Before the Trip

Send Off BBQ
Hectic to the last minute, Friday came quickly and so did the celebration. We are officially starting- or at least not working anymore. It was awesome to start breathing a little bit easier- even with all the packing tasks at hand still to be done. Music, friends and family, some food and drinks - we were well on our way. The weight of normalcy was lifting with every second that passed. All the well wishes were awesome - hopefully you'll enjoy the stories that unfold here.

Packing - the Ritual
Usually I stuff a couple extra items in with the bike. This time I had so many extras I had to stand on the box and pull the straps with all my weight to close the gap. 3 person tent, sleeping bag, air mattress, camp stove, fold-up chair, 2 pairs of bike shoes, tools, floor pump, 3 water bottles, flashlight, Camelback MULE, first aid kit, oh, and the bike with aero bars. It's all in there, and that's from what I remember. The duffel had all* my clothes and maps. Primarily bike clothes for all weather conditions - freezing and raining to hot dry desert. Then some non-riding clothes.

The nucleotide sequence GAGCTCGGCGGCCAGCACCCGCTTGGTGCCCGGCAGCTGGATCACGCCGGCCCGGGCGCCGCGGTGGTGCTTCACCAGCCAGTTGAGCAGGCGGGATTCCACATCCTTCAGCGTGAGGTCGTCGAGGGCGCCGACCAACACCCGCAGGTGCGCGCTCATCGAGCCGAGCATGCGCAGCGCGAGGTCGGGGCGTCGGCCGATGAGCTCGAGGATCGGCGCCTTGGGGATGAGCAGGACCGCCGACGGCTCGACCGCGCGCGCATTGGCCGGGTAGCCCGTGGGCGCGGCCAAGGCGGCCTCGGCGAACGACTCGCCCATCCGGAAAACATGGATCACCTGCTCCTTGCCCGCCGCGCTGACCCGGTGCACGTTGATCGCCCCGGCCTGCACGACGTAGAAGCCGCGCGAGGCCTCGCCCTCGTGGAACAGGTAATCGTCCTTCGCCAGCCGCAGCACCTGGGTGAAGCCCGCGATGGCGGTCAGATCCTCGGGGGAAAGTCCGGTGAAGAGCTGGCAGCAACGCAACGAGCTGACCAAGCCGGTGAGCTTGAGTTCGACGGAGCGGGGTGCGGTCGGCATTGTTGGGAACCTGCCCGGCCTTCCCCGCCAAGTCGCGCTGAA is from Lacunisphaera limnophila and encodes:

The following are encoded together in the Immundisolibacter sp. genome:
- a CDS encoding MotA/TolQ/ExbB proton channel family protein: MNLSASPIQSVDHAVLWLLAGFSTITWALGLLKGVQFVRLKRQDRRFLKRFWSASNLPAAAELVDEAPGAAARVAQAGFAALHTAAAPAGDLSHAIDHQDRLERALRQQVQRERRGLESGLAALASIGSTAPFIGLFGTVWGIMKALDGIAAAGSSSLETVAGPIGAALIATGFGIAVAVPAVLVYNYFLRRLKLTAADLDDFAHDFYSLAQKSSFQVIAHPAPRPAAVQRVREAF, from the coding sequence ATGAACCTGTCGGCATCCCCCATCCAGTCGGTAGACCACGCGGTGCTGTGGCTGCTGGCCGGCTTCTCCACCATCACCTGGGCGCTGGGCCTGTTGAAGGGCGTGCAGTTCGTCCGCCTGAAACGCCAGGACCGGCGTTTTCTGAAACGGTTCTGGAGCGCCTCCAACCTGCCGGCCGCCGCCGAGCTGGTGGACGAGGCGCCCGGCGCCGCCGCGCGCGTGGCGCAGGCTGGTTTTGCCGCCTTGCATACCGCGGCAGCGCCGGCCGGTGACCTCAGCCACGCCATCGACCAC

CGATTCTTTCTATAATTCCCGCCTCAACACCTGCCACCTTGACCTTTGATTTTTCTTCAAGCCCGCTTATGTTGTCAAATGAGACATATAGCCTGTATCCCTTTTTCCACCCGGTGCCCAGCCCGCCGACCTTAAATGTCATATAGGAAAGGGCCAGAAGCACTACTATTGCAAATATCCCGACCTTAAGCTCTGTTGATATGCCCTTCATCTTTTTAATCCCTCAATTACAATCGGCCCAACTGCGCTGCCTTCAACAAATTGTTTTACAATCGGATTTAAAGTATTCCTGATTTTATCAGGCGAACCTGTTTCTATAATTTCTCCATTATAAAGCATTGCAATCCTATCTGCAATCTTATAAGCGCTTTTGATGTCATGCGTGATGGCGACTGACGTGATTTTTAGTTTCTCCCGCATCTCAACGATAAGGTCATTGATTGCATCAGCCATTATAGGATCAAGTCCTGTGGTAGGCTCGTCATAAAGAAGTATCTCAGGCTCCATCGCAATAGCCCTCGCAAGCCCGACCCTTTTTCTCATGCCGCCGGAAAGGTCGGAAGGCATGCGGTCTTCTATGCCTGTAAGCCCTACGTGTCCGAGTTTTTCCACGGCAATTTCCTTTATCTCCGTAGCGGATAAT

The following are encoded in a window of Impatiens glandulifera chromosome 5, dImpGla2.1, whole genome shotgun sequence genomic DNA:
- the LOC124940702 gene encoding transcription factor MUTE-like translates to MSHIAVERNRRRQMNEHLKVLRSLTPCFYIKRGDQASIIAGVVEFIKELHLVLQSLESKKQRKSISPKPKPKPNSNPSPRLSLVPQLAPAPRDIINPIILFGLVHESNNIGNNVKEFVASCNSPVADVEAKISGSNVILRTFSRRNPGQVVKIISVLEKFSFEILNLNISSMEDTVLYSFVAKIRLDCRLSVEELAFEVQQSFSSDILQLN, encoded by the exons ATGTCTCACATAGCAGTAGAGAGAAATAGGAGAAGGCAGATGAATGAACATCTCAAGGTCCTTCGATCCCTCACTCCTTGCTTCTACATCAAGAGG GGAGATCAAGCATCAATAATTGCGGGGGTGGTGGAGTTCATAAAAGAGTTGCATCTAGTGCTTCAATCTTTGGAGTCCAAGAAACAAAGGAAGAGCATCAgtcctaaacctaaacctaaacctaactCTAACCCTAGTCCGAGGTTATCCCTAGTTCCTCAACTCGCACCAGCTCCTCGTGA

So I'm in Hartford, Connecticut - staying with my cousin Carmen and Carlos - for Alisa and Glenn's wedding, and I happen to remember that I didn't pack my bike shorts. What? Are you serious? I didn't even have to check. I can clearly (now) remember that I didn't pack them. Any of them! I joked about not bringing the bike, but a close second on the priority list would be the shorts. Blame it on the beers Rabbit and I "punished" the night before packing, or trying to fit everything for a month into a duffel bag- including the suit for the wedding! But any way you look at it... you'd think you'd remember that. Thanks to Tim for bringing them for me. I brought the bike.

Getting There